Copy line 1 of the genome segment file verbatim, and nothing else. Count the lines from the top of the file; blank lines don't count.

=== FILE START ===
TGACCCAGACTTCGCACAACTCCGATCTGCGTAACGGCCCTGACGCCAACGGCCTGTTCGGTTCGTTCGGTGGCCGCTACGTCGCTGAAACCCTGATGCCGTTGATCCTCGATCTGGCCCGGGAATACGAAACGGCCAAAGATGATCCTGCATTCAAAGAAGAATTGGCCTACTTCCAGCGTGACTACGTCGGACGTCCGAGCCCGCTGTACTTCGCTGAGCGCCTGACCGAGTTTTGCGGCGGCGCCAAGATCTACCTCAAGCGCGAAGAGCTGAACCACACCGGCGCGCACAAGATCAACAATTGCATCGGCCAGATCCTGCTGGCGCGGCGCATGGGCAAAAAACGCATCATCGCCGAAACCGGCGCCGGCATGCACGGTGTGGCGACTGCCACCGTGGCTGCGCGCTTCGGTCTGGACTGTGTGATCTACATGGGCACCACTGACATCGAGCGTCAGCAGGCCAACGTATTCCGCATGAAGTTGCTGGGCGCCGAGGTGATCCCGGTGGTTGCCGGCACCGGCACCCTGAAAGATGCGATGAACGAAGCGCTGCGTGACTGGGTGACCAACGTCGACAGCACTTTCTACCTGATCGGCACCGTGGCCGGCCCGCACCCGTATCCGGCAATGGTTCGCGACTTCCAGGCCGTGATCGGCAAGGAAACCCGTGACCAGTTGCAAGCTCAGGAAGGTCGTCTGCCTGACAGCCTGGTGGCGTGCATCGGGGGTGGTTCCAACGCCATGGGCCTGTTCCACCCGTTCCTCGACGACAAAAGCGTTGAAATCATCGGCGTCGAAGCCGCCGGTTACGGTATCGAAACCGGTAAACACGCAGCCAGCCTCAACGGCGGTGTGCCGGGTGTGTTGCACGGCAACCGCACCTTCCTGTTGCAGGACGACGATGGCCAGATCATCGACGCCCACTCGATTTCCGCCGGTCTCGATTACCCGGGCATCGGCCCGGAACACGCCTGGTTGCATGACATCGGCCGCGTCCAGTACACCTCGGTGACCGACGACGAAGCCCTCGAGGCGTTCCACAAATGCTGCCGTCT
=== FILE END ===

TGACCCAGACTTCGCACAACTCCGATCTGCGTAACGGCCCTGACGCCAACGGCCTGTTCGGTTCGTTCGGTGGCCGCTACGTCGCTGAAACCCTGATGCCGTTGATCCTCGATCTGGCCCGGGAATACGAAACGGCCAAAGATGATCCTGCATTCAAAGAAGAATTGGCCTACTTCCAGCGTGACTACGTCGGACGTCCGAGCCCGCTGTACTTCGCTGAGCGCCTGACCGAGTTTTGCGGCGGCGCCAAGATCTACCTCAAGCGCGAAGAGCTGAACCACACCGGCGCGCACAAGATCAACAATTGCATCGGCCAGATCCTGCTGGCGCGGCGCATGGGCAAAAAACGCATCATCGCCGAAACCGGCGCCGGCATGCACGGTGTGGCGACTGCCACCGTGGCTGCGCGCTTCGGTCTGGACTGTGTGATCTACATGGGCACCACTGACATCGAGCGTCAGCAGGCCAACGTATTCCGCATGAAGTTGCTGGGCGCCGAGGTGATCCCGGTGGTTGCCGGCACCGGCACCCTGAAAGATGCGATGAACGAAGCGCTGCGTGACTGGGTGACCAACGTCGACAGCACTTTCTACCTGATCGGCACCGTGGCCGGCCCGCACCCGTATCCGGCAATGGTTCGCGACTTCCAGGCCGTGATCGGCAAGGAAACCCGTGACCAGTTGCAAGCTCAGGAAGGTCGTCTGCCTGACAGCCTGGTGGCGTGCATCGGGGGTGGTTCCAACGCCATGGGCCTGTTCCACCCGTTCCTCGACGACAAAAGCGTTGAAATCATCGGCGTCGAAGCCGCCGGTTACGGTATCGAAACCGGTAAACACGCAGCCAGCCTCAACGGCGGTGTGCCGGGTGTGTTGCACGGCAACCGCACCTTCCTGTTGCAGGACGACGATGGCCAGATCATCGACGCCCACTCGATTTCCGCCGGTCTCGATTACCCGGGCATCGGCCCGGAACACGCCTGGTTGCATGACATCGGCCGCGTCCAGTACACCTCGGTGACCGACGACGAAGCCCTCGAGGCGTTCCACAAATGCTGCCGTCT